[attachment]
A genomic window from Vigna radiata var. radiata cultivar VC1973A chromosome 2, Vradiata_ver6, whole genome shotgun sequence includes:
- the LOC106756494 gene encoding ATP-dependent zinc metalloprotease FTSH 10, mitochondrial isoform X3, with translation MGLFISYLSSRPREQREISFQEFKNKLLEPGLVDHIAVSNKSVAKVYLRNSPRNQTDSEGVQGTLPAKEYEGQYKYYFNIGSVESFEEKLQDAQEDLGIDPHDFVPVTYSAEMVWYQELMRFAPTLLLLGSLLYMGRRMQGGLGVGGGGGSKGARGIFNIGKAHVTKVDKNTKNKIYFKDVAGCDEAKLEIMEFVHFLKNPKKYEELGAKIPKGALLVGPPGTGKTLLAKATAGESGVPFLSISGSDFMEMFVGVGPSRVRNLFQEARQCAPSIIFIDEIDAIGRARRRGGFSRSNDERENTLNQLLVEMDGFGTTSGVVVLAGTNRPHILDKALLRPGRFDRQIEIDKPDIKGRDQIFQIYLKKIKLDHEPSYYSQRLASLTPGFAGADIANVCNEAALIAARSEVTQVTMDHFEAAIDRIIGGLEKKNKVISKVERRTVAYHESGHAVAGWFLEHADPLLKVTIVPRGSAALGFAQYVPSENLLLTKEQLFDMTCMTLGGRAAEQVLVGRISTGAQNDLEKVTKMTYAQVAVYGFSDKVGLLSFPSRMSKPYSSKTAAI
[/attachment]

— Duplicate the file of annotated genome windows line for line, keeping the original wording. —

A genomic window from Vigna radiata var. radiata cultivar VC1973A chromosome 2, Vradiata_ver6, whole genome shotgun sequence includes:
- the LOC106756494 gene encoding ATP-dependent zinc metalloprotease FTSH 10, mitochondrial isoform X3, with translation MGLFISYLSSRPREQREISFQEFKNKLLEPGLVDHIAVSNKSVAKVYLRNSPRNQTDSEGVQGTLPAKEYEGQYKYYFNIGSVESFEEKLQDAQEDLGIDPHDFVPVTYSAEMVWYQELMRFAPTLLLLGSLLYMGRRMQGGLGVGGGGGSKGARGIFNIGKAHVTKVDKNTKNKIYFKDVAGCDEAKLEIMEFVHFLKNPKKYEELGAKIPKGALLVGPPGTGKTLLAKATAGESGVPFLSISGSDFMEMFVGVGPSRVRNLFQEARQCAPSIIFIDEIDAIGRARRRGGFSRSNDERENTLNQLLVEMDGFGTTSGVVVLAGTNRPHILDKALLRPGRFDRQIEIDKPDIKGRDQIFQIYLKKIKLDHEPSYYSQRLASLTPGFAGADIANVCNEAALIAARSEVTQVTMDHFEAAIDRIIGGLEKKNKVISKVERRTVAYHESGHAVAGWFLEHADPLLKVTIVPRGSAALGFAQYVPSENLLLTKEQLFDMTCMTLGGRAAEQVLVGRISTGAQNDLEKVTKMTYAQVAVYGFSDKVGLLSFPSRMSKPYSSKTAAI